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boustrophedon n.

[from a Greek word for turning like an ox while plowing] An ancient method of writing using alternate left-to-right and right-to-left lines. This term is actually philologists' techspeak and typesetters' jargon. Erudite hackers use it for an optimization performed by some computer typesetting software and moving-head printers. The adverbial form `boustrophedonically' is also found (hackers purely love constructions like this).

--Jargon File, autonoded by rescdsk.

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After the Land Ordinance of 1785, which authorized the surveying and division of all unsettled land in America west of the Appalachian mountains into six mile square townships, the settlers of those townships often, if not always, numbered the thirty-six subdivisions boustrophedonically, starting at the Northeast corner. The main importance of this fact is its underscoring of the eighteenth- and nineteenth-century divide between the Enlightenment-based ideas of those in power (as evidenced by their intense ordering of the chaotic American wilderness into the symbol that is possibly the best geometric expression of rationality, the square) and the folk traditions (exemplified by boustrophedonic ordering, a practice used by peasants the world over for centuries as a sort of standard operating procedure) by which the actual citizens of the nation operated in the course of their daily lives. Said divide (i.e. between the educated ideals of the elite and the more practical ideals by which the average person operates on a day-to-day basis) exists to this day and can be seen in action in such modern debates as that over political correctness, that over the proper way to raise a child, and the one over the efficacy and appropriateness of war, to name a few.

Although most languages now are not boustrophedonic, there is at least one partial exception: Japanese. If you look at the right sides of company cars in Japan and you can read kanji, you will notice that often the name of the company on the right side is written backwards.

So for example, if the company is called say "den ki", then on the left side of the car near the front there will be "den" and towards the back there will be "ki", and that's normal. But, on the right side of the car, the company wants to have the first part of the name nearer the front of the car, so they will write it starting at the front of the car again, reading left this time. However, the left-right orientation of the kanji character itself will not be reversed.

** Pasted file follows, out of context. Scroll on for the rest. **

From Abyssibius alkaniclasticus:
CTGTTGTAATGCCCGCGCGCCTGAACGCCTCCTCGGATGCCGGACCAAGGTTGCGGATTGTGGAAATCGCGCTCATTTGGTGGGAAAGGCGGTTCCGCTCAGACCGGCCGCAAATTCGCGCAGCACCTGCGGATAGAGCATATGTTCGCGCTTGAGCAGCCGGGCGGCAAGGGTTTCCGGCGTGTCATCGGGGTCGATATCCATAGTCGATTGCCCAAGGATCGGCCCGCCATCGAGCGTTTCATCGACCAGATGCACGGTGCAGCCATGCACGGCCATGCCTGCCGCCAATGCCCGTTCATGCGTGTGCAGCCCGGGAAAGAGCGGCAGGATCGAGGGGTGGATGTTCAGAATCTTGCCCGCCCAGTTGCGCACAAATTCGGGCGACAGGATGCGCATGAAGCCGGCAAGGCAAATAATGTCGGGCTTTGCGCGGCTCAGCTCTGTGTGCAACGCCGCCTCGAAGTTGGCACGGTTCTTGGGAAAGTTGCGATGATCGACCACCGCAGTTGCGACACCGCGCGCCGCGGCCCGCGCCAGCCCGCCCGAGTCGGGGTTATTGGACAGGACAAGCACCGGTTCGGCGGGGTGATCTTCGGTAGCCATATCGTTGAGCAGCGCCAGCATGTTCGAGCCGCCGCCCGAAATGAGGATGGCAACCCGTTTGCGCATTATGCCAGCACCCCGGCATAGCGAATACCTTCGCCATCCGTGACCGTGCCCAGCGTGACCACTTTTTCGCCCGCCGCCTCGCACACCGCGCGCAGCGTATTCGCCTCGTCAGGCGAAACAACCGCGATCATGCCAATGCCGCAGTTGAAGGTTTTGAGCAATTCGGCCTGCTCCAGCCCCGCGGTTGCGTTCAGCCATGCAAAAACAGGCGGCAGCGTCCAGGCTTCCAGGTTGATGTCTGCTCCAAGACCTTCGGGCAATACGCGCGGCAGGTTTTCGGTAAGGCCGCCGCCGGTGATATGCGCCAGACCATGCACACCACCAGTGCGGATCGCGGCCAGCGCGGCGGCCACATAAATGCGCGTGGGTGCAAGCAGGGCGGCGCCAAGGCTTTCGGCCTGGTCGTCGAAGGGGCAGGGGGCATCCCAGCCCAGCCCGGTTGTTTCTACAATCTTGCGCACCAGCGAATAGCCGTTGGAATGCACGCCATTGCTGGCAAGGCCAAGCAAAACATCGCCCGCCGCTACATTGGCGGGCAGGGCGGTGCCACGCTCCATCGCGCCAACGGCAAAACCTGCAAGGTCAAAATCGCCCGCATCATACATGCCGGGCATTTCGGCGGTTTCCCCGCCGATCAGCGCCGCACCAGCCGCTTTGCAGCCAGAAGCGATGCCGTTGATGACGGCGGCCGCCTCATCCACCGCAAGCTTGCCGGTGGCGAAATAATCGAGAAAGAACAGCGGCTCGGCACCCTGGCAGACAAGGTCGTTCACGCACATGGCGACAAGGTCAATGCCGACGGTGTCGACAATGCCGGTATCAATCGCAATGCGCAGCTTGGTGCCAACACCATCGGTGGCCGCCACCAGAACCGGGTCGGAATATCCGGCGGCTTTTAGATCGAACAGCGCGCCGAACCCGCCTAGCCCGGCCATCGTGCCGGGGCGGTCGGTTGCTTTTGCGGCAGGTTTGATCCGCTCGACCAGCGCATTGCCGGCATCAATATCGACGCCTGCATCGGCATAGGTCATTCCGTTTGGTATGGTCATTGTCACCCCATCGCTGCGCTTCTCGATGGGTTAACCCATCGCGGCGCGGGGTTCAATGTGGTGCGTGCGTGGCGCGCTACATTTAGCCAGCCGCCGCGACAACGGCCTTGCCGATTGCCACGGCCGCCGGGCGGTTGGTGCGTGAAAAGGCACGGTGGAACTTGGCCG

Which brings up something pretty interesting - which level of rearrangement of a written language would be most efficient in boustrophedonic form? The simplest way would be to just use mirror versions of each letter. Next, you could use the correct letters, but write words from the right to the left. Last, you could write entire words the normal way, but write them backwards. Here are three forms of "Some sentences are easy to read, and some are difficult."
  • (unwritable here)
  • .tluciffid era emos dna ,daer ot ysae era secnetnes emos
  • .difficult are some and ,read to easy are sentences some
To my eyes, the third one seems the easiest really - all of your word recognition abilities are preserved intact, and the only change you have to make is the direction the eyes move.

The illegibility of the 2nd example above indicates something about the way our brain processes things.

Where would the first example rank in legibility?

The sides of cars are the only times I've noticed this phenomenon in Japan, otherwise they usually follow either left to right (in modern-feeling things) or top right down, in novels/traditional things.

Also, japanese is a special example, because during most of the evolution of the language, it was written top to bottom, and people still spend massive amounts of time practicing word recognition in both forms - most school books are written western style, but every japanese student also reads lots of japanese literature in the process of learning the kanji, and it's all written top to bottom.

Bou`stro*phe"don (?), n. [Gr. turning like oxen in plowing; to turn.]

An ancient mode of writing, in alternate directions, one line from left to right, and the next from right to left (as fields are plowed), as in early Greek and Hittite.

 

© Webster 1913.

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